Why it made the list: It turns out the ball is good for more than just sitting and waiting for your partner to finish his set! A research team from California State, Sacramento demonstrated that the pike movement is one of the most effective total-ab workouts.[3] It topped their EMG list for upper abs, lower abs, and obliques. This movement may be the heavy hitter that's been missing from your daily routine. While not exactly the same, the pike can also be done using a TRX system with similar results expected.
In addition to this, you must also avoid sugary products (pastry, candy bars, coke etc), as sugar has a series of negative effects on your health, and it also contributes to belly fat which is the most difficult to get rid of!  Of course you will be tempted now and again so have a cheat day once a week when you can have your favourite “bad foods” but don’t go too crazy!
The first step to finding your six pack is to clean up your diet. If you want to see your ab muscles, you need to decrease your overall body fat. Get rid of processed "junk" foods, sugars and processed carbs. Eat more vegetables, nuts, and fruits, organic lean protein and healthy fats, such as olive oil, fish oils, and avocados. Try eating several small meals each day and avoid late night snacking. Eat some protein for breakfast, lots of vegetables, fruits, and fiber and drink water rather than calorie-laden beverages. Don't cut calories drastically or you could inadvertently lower your ​metabolism. Bottom line: eat more high quality, nutrient-rich foods and eat fewer empty, processed calories.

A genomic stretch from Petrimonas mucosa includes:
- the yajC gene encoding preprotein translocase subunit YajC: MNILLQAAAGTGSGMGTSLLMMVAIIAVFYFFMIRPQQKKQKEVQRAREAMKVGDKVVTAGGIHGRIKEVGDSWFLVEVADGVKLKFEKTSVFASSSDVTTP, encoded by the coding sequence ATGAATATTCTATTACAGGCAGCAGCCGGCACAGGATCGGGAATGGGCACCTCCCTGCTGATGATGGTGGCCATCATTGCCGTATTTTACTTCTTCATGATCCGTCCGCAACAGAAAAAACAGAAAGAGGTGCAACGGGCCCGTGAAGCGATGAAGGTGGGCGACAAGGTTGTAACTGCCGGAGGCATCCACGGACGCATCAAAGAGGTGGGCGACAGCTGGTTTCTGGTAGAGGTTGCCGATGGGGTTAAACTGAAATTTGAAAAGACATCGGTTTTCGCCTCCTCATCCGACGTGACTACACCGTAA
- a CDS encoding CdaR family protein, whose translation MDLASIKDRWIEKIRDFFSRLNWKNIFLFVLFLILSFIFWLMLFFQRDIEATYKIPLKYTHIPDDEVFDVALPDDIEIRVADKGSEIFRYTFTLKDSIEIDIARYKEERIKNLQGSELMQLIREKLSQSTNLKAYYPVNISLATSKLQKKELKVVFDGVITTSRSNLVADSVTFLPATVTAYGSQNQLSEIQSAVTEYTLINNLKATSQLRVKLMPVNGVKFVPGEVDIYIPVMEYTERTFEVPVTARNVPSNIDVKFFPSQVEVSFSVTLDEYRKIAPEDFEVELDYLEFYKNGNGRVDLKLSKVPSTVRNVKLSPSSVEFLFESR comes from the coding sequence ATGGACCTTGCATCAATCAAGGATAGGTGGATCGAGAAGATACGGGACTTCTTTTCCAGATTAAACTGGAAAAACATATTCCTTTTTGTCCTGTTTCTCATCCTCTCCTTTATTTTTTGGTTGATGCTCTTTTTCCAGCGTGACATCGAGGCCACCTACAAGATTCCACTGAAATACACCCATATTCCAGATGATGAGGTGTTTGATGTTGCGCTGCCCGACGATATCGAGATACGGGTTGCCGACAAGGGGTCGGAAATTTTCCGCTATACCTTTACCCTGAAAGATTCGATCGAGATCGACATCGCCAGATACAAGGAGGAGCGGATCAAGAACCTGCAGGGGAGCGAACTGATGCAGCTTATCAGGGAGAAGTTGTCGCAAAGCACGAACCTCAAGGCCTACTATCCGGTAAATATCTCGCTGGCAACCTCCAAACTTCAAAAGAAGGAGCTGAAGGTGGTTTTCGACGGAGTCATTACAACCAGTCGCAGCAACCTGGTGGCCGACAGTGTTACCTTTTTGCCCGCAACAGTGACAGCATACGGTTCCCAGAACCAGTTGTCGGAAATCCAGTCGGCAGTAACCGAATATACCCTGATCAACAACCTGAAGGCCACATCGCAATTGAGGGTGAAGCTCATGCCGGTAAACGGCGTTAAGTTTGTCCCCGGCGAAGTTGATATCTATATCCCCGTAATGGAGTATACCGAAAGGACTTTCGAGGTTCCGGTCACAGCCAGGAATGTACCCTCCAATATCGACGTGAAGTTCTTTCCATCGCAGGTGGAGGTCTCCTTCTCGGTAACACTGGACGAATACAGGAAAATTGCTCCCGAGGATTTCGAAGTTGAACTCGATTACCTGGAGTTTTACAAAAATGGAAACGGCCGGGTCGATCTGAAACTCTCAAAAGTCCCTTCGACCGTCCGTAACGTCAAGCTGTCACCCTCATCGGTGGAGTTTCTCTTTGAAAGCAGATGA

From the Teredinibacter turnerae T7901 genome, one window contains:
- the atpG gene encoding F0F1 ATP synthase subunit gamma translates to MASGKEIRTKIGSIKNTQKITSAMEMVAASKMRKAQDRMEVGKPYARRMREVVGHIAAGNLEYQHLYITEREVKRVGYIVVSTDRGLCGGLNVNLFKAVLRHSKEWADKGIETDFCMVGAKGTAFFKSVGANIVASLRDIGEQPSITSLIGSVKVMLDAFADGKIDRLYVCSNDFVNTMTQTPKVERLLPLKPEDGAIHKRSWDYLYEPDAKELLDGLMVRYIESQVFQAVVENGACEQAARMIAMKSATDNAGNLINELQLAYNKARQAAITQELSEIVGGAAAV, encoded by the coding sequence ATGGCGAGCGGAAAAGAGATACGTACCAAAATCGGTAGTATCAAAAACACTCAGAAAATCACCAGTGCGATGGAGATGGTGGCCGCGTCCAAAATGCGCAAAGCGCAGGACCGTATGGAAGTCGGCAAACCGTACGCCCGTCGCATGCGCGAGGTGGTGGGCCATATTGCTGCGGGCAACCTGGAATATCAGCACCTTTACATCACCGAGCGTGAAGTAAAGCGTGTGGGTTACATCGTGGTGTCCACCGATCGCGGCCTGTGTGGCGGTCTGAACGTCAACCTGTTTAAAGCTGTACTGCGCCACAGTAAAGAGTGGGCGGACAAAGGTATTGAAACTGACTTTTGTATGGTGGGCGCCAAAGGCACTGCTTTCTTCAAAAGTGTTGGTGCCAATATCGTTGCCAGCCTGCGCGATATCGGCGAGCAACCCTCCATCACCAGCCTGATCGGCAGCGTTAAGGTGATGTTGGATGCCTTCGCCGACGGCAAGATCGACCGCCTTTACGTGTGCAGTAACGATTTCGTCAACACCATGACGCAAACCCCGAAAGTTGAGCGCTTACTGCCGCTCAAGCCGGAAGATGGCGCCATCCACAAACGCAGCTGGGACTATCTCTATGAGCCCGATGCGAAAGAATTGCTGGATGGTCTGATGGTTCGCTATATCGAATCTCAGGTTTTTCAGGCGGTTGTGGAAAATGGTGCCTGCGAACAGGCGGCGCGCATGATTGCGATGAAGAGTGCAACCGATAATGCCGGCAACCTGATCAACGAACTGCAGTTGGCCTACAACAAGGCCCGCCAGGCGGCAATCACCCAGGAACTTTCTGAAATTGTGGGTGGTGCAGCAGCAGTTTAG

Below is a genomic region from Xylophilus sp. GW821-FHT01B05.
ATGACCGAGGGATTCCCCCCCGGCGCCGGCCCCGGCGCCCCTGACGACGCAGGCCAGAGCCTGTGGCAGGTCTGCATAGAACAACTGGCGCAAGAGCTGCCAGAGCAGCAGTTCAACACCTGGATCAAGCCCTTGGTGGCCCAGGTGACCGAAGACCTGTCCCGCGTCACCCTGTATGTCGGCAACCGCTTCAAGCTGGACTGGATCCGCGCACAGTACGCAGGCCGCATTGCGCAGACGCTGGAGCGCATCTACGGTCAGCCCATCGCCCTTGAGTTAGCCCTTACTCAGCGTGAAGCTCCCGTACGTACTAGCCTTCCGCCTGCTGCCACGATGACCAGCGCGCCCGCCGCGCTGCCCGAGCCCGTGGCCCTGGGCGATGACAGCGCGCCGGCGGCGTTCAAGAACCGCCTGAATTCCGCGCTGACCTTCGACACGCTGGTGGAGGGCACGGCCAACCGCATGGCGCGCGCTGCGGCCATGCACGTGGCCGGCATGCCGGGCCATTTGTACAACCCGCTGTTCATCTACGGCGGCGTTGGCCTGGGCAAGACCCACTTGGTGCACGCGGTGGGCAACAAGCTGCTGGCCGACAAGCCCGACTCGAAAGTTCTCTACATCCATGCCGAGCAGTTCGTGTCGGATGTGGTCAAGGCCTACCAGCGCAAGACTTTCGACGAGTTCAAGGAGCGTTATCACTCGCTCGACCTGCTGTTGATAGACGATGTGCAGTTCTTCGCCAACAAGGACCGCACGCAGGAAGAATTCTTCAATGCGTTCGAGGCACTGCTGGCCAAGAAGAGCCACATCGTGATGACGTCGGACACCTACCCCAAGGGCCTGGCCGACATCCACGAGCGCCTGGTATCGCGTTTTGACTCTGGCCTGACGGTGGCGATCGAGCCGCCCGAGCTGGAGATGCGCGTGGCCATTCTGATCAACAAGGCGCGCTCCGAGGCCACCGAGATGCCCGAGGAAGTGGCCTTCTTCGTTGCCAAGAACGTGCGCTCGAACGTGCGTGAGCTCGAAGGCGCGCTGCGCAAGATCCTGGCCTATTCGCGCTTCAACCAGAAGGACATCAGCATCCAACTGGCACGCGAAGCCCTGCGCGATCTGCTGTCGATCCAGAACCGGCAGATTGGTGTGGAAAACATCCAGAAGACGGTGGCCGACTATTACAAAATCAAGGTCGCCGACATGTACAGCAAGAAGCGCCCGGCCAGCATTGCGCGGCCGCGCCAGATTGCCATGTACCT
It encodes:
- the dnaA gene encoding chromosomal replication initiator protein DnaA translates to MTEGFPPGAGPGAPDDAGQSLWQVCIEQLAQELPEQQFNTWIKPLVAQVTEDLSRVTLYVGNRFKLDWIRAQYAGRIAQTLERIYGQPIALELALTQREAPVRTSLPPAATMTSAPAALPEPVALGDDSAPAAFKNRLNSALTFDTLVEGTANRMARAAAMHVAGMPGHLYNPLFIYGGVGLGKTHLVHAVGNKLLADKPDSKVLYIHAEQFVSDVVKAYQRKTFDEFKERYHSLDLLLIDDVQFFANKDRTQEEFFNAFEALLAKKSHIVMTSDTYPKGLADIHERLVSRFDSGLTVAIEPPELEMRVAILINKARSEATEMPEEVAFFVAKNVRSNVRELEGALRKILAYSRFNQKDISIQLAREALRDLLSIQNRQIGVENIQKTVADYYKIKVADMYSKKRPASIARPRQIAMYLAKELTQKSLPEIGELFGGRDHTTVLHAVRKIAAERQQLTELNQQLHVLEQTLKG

My only goal from day 1 was to “get a six pack in 6 months, no matter what it takes”. Achieving this in such a short time pushed me to the limit and it took everything I had in me to overcome the doubt and succeed. There have been a lot of times when I would genuinely doubt my genetics (do I even have abs?) and confidence, struggle with weight loss plateaus and battle with waves of depression. All of this while juggling a couple of the most challenging professional jobs and projects I had encountered yet.
That's because it’s insanely hard to get ripped abs. “Every woman’s body is built differently, so it varies, but generally speaking it takes a lot of time and dedication to get those abs to show,” says Amanda Butler, C.P.T., instructor at The Fhitting Room in New York City (and a fitness model who has her own fierce six-pack). “It can take anywhere from three months to a year to get a six-pack, and it’s not just about doing a ton of abs exercises.”